If you’ve rooted an Android device recently, you’ve most probably heard of Magisk. It’s the most popular rooting solution currently for Android devices, overtaking Chainfire’s SuperSU. Magisk is a systemless method of rooting, which means it doesn’t change anything in the system partition. Thus, a device properly rooted with Magisk can pass Google’s Safety Net checks. The Safety Net is used by several apps such as Netflix, Pokemon Go, banking apps, etc. in order to stop usage on rooted devices. Magisk has another big advantage over SuperSU, support for Magisk modules. Magisk is pretty much a systemless Xposed.
Although to be fair, Magisk doesn’t even have half the number of modules that Xposed framework probably does. Yet, there are many Magisk modules out there, many of them not even in the official repositories. In fact, you can even install Xposed systemlessly via Magisk. We’ve previously mentioned some Magisk modules that might come in handy if you’re just getting started. If you’re new though, you might want to take a look at how to install Magisk. Today, we’ll take a look at some Magisk modules that are a must try. But before that, you’ll want to know how to install Magisk Modules.
How to install Magisk Modules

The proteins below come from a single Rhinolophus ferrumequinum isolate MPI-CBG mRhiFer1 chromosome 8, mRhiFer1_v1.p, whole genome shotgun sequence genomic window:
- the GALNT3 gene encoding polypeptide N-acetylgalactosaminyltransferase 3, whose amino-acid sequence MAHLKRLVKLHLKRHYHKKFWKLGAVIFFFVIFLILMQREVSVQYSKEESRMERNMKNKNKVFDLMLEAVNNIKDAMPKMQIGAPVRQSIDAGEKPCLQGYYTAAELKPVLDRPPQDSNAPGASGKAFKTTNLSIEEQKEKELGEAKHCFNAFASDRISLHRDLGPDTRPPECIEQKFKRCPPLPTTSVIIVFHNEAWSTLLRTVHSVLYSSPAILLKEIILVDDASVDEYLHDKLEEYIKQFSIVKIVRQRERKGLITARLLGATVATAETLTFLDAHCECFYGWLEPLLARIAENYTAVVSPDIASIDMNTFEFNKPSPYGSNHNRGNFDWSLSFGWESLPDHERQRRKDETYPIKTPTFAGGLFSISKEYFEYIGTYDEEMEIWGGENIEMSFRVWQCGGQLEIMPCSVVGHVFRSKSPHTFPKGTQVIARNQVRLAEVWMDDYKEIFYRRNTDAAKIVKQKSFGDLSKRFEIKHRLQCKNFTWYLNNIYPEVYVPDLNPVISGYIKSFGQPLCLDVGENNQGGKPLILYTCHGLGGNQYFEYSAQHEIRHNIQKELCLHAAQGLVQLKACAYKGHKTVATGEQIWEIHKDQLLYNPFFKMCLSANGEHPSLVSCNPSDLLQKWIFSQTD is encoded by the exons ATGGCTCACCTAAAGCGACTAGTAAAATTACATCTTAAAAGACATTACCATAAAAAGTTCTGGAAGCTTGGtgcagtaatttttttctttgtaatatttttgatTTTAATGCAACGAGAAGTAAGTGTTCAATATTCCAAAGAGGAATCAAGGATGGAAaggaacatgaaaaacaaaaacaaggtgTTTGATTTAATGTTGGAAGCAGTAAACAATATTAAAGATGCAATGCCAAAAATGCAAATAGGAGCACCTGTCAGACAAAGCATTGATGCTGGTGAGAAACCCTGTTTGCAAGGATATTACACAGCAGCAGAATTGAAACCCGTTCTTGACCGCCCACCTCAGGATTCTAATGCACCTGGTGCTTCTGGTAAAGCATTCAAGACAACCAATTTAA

- Open Magisk Manager.
- Swipe from the left edge of the screen to open the sidebar and select Downloads.
- You’ll now see a list of available Magisk modules. Tap one to read more information, including any additional instructions on how to install or use it. You’ll want to be careful here since not all Magisk modules are meant for every phone. Some are exclusive to devices from a certain manufacturer or even a specific device such as these modules for the OnePlus 5/5T.
- To install a module, tap on the download icon next to its name. A popup will then appear giving you three choices of which you can choose one. Download saves the module to your phone’s storage, after which you’ll be required to manually install it and Install downloads and installs automatically.
- Select Install. The process doesn’t take too long, but it will depend on your internet speeds and the size of the module.
- Tap Reboot when prompted, and your phone will restart and the module will be working when it boots again.
1. ARISE Magnum Opus
It isn’t as popular as something like Viper4Android FX, but that doesn’t mean it is not better. ARISE Magnum Opus Sound Mod works with every Android device running Android 4.2 and above. In a nutshell, ARISE is a combination of all the best audio mods available. It also includes a slightly modified version of Viper4Android called Viper4Arise, as well as other mods such as Sony audio enhancements, AM3D Zerene, Dolby Atmos, etc. Users can choose which of these mods to install during the installation, so you won’t be filling up your device with mods you didn’t want.
The best part is none of these mods interfere with one another and can work together to deliver the best sound experience. We have already put up a detailed guide on how you can install ARISE on your device since the installation is not as straightforward. You can check it out by following the link below.
2. App Systemizer